During broadcasts of the evening World Cup games, Das Erste TV offers its viewers a special, eye-catching treat: images taken from space zooming directly into the playing fields show the World Cup stadiums in a whole new perspective. Such views, not previously available, are made possible thanks to satellite data provided by the German Aerospace Centre (DLR).
These animated zoom views should not be compared with images usually found on the web. Instead, they comprise data from actual satellite photographs combined with sophisticated digital image processing and high-resolution computer animation. Additionally, the satellite images are enhanced with high-resolution picture data gathered by aircraft in order to make additional details recognizable.
The space images are provided by scientific satellites conducting Earth observation missions and the animated zooms are created by processing images taken at different resolutions. Among other support, the commercial firm European Space Imaging served as partner to DLR and supplied very high-resolution images taken by the IKONOS satellite having a resolution on the ground of about 1 metre.
With this project, DLR and WDR (Westdeutscher Rundfunk) continue to foster their close and long-established cooperation. One goal of the project is, against the background of the World Cup championship, to boost the visibility of Germany's sophisticated technical capabilities in the area of space.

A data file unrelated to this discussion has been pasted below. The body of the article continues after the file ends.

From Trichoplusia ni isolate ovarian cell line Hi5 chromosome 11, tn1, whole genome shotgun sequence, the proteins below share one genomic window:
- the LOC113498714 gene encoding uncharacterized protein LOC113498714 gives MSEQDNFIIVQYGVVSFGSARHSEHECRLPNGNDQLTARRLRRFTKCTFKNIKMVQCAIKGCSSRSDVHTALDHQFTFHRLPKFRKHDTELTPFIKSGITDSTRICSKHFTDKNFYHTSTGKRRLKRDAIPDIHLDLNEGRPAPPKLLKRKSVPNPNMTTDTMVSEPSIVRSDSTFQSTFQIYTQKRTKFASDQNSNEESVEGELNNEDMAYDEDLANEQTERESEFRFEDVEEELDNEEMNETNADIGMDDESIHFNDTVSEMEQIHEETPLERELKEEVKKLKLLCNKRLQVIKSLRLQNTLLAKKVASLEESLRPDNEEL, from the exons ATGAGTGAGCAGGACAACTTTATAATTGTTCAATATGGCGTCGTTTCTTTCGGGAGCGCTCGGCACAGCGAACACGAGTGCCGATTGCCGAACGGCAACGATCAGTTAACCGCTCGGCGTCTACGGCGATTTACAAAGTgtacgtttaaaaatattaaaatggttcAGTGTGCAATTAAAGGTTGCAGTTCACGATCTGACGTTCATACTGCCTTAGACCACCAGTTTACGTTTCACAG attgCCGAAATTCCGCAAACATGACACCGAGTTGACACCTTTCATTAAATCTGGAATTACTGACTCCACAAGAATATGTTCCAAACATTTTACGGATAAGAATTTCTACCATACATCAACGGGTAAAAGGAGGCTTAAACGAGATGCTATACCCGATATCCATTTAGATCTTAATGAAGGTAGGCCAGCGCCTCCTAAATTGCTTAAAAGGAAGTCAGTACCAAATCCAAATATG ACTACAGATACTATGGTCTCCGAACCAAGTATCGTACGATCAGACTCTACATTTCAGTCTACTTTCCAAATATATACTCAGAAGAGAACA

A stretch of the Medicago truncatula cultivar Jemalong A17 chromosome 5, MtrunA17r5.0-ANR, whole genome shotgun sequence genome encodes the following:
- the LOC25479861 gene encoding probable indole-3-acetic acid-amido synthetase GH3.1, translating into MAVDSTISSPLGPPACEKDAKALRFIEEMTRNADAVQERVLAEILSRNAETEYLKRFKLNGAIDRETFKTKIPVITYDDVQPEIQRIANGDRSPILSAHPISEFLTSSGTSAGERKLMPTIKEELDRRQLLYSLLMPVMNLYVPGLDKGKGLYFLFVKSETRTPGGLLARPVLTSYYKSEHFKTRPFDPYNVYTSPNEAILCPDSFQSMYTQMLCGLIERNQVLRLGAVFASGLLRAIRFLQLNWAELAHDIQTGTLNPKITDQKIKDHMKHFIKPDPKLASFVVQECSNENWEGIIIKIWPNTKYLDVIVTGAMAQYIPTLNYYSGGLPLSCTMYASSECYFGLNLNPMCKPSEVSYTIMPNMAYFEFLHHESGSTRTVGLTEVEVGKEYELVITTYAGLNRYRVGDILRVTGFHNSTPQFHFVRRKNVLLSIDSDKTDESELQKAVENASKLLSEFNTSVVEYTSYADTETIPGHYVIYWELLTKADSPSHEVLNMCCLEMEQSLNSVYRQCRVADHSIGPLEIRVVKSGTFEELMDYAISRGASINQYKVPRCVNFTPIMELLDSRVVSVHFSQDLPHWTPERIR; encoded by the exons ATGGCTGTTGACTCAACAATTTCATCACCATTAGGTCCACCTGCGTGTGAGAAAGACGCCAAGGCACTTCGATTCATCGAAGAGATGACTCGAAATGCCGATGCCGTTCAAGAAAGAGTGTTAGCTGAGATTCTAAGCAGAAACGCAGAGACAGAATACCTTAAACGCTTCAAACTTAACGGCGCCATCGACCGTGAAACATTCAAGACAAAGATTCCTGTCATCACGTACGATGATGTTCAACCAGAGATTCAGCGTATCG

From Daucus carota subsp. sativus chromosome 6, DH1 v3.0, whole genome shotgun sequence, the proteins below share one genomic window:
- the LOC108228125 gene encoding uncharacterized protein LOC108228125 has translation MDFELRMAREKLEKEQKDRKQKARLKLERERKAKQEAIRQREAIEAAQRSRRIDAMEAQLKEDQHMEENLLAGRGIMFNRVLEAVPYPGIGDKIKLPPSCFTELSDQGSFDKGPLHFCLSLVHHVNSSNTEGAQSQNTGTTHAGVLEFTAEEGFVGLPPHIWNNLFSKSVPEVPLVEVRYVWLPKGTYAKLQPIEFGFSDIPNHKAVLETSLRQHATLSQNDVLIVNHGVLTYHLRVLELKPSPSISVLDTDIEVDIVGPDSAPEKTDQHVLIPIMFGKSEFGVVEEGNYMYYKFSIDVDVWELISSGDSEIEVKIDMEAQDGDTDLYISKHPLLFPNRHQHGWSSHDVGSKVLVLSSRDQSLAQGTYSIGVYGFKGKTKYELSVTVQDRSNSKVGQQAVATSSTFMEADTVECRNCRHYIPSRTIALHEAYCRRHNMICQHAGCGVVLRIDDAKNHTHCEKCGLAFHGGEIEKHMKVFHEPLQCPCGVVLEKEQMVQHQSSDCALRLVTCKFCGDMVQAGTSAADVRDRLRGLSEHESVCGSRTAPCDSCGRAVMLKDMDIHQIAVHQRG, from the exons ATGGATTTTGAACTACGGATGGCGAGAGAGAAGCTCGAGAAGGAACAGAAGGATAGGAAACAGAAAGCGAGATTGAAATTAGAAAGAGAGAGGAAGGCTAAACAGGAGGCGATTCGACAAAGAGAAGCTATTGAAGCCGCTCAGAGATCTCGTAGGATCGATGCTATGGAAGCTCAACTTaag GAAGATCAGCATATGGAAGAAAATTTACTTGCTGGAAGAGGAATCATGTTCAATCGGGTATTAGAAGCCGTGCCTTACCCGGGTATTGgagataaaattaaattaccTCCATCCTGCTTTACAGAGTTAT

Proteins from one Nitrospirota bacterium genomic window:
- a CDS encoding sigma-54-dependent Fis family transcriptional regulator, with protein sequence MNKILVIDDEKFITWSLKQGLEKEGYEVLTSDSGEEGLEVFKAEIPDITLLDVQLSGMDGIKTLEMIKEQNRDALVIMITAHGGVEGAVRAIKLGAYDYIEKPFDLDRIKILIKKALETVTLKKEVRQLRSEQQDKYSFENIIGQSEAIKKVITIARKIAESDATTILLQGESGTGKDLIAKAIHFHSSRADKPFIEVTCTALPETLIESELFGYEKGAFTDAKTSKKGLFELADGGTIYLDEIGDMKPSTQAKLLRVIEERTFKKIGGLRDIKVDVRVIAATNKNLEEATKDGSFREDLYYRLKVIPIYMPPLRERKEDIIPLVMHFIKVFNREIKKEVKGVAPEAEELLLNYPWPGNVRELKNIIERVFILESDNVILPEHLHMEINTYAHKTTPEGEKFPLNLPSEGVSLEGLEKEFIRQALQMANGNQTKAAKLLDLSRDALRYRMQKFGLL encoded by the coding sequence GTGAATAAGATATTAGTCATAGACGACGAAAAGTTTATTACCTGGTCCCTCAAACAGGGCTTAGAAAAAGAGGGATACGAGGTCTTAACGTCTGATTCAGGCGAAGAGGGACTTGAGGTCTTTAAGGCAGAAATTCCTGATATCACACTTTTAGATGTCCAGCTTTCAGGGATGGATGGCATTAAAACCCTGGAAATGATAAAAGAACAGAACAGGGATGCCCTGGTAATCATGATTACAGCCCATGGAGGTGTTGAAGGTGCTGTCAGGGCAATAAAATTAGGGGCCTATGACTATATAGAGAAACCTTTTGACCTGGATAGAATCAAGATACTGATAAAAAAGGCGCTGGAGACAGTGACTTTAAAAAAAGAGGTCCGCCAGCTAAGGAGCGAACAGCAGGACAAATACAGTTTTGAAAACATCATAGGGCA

DLR is Germany's national research centre for aeronautics and space. Its extensive research and development work is integrated into national and international cooperative ventures, particularly with ESA, the European Space Agency. As Germany's Space Agency, the German federal government has given DLR responsibility for the forward planning and implementation of the German space programme as well as international representation of Germany's interests. Germany's cutting-edge space technologies range from manned space travel, microgravity research and reentry technology to robotics, camera technology, navigation, communications and Earth observation. The World Cup TV zoom shots were processed from satellite data by the German Remote Sensing Data Center (DFD) located at the DLR facility in Oberpfaffenhofen and were formatted using the new HDTV television standard.
Within the ARD consortium of public broadcasters, WDR is responsible for transmitting FIFA's World Cup 2006 to the the pool of international broadcasters.